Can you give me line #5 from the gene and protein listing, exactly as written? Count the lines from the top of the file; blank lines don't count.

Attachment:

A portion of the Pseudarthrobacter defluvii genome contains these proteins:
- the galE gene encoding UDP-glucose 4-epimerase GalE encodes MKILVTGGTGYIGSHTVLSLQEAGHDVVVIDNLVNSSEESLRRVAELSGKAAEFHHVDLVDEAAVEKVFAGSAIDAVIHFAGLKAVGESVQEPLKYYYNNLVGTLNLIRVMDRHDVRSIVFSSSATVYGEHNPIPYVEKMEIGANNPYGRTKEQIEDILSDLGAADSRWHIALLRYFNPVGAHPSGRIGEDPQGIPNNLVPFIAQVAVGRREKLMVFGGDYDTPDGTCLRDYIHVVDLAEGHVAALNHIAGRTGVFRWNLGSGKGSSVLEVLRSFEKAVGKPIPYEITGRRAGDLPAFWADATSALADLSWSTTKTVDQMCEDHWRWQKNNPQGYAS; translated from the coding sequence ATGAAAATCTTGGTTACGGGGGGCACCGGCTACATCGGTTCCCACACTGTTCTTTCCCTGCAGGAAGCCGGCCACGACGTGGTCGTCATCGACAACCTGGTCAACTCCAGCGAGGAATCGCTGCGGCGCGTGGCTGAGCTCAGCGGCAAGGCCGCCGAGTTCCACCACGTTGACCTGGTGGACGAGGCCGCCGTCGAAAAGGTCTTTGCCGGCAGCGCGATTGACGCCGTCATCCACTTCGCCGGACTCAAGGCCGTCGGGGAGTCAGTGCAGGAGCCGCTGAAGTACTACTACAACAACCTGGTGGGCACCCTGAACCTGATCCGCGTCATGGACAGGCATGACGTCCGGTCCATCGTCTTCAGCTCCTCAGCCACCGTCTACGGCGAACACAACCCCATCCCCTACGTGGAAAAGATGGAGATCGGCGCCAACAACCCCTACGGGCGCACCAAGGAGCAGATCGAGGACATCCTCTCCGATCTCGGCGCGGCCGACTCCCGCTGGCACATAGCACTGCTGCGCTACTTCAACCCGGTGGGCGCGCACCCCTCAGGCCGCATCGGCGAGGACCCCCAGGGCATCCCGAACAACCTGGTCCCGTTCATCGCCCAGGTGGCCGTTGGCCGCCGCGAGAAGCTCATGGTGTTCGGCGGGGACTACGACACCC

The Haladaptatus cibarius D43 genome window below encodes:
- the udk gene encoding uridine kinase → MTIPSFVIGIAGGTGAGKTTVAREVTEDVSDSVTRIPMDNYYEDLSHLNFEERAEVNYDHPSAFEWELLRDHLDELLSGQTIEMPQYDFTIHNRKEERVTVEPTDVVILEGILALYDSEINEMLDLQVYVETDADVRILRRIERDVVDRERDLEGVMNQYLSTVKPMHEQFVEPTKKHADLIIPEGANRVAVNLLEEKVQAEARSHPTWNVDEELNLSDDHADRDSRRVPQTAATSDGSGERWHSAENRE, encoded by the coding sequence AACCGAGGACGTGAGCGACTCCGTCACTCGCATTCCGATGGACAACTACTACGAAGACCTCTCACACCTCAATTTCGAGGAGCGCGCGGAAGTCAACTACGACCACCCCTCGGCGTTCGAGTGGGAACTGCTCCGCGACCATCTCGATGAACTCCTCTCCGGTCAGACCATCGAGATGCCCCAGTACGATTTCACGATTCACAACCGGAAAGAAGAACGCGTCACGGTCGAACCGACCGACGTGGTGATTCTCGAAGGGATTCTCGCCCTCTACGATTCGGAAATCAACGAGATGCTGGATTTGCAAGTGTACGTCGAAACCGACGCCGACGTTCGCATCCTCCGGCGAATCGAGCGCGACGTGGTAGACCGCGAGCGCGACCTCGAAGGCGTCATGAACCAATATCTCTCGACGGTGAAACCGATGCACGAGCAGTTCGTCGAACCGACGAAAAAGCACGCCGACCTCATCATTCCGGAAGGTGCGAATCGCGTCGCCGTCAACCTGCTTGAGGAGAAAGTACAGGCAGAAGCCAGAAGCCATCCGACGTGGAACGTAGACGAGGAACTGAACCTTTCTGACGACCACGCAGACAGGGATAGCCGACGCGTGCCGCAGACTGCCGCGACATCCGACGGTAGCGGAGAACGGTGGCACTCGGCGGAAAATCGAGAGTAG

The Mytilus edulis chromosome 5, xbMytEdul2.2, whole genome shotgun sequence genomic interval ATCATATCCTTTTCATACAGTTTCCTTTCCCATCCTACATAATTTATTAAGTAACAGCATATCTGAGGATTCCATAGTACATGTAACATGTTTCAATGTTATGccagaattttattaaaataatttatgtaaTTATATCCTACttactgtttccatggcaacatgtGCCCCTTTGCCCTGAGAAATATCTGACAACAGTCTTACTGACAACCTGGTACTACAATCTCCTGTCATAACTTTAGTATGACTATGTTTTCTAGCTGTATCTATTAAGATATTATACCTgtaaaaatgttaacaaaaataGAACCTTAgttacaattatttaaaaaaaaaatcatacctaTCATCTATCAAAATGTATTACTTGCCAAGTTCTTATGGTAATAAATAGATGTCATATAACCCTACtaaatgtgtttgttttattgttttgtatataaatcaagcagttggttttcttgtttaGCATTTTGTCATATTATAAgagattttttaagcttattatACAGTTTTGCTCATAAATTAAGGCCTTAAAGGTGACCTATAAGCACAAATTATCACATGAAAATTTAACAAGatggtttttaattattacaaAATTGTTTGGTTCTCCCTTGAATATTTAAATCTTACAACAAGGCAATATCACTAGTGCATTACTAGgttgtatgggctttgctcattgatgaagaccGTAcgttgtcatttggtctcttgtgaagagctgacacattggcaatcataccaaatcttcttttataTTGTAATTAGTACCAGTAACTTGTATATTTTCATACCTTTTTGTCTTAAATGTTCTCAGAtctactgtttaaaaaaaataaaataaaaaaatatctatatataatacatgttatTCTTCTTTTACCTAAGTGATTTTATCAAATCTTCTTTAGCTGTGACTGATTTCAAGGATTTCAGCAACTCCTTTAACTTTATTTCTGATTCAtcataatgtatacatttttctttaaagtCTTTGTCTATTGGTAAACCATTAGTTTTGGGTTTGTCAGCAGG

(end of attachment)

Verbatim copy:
The Mytilus edulis chromosome 5, xbMytEdul2.2, whole genome shotgun sequence genomic interval ATCATATCCTTTTCATACAGTTTCCTTTCCCATCCTACATAATTTATTAAGTAACAGCATATCTGAGGATTCCATAGTACATGTAACATGTTTCAATGTTATGccagaattttattaaaataatttatgtaaTTATATCCTACttactgtttccatggcaacatgtGCCCCTTTGCCCTGAGAAATATCTGACAACAGTCTTACTGACAACCTGGTACTACAATCTCCTGTCATAACTTTAGTATGACTATGTTTTCTAGCTGTATCTATTAAGATATTATACCTgtaaaaatgttaacaaaaataGAACCTTAgttacaattatttaaaaaaaaaatcatacctaTCATCTATCAAAATGTATTACTTGCCAAGTTCTTATGGTAATAAATAGATGTCATATAACCCTACtaaatgtgtttgttttattgttttgtatataaatcaagcagttggttttcttgtttaGCATTTTGTCATATTATAAgagattttttaagcttattatACAGTTTTGCTCATAAATTAAGGCCTTAAAGGTGACCTATAAGCACAAATTATCACATGAAAATTTAACAAGatggtttttaattattacaaAATTGTTTGGTTCTCCCTTGAATATTTAAATCTTACAACAAGGCAATATCACTAGTGCATTACTAGgttgtatgggctttgctcattgatgaagaccGTAcgttgtcatttggtctcttgtgaagagctgacacattggcaatcataccaaatcttcttttataTTGTAATTAGTACCAGTAACTTGTATATTTTCATACCTTTTTGTCTTAAATGTTCTCAGAtctactgtttaaaaaaaataaaataaaaaaatatctatatataatacatgttatTCTTCTTTTACCTAAGTGATTTTATCAAATCTTCTTTAGCTGTGACTGATTTCAAGGATTTCAGCAACTCCTTTAACTTTATTTCTGATTCAtcataatgtatacatttttctttaaagtCTTTGTCTATTGGTAAACCATTAGTTTTGGGTTTGTCAGCAGG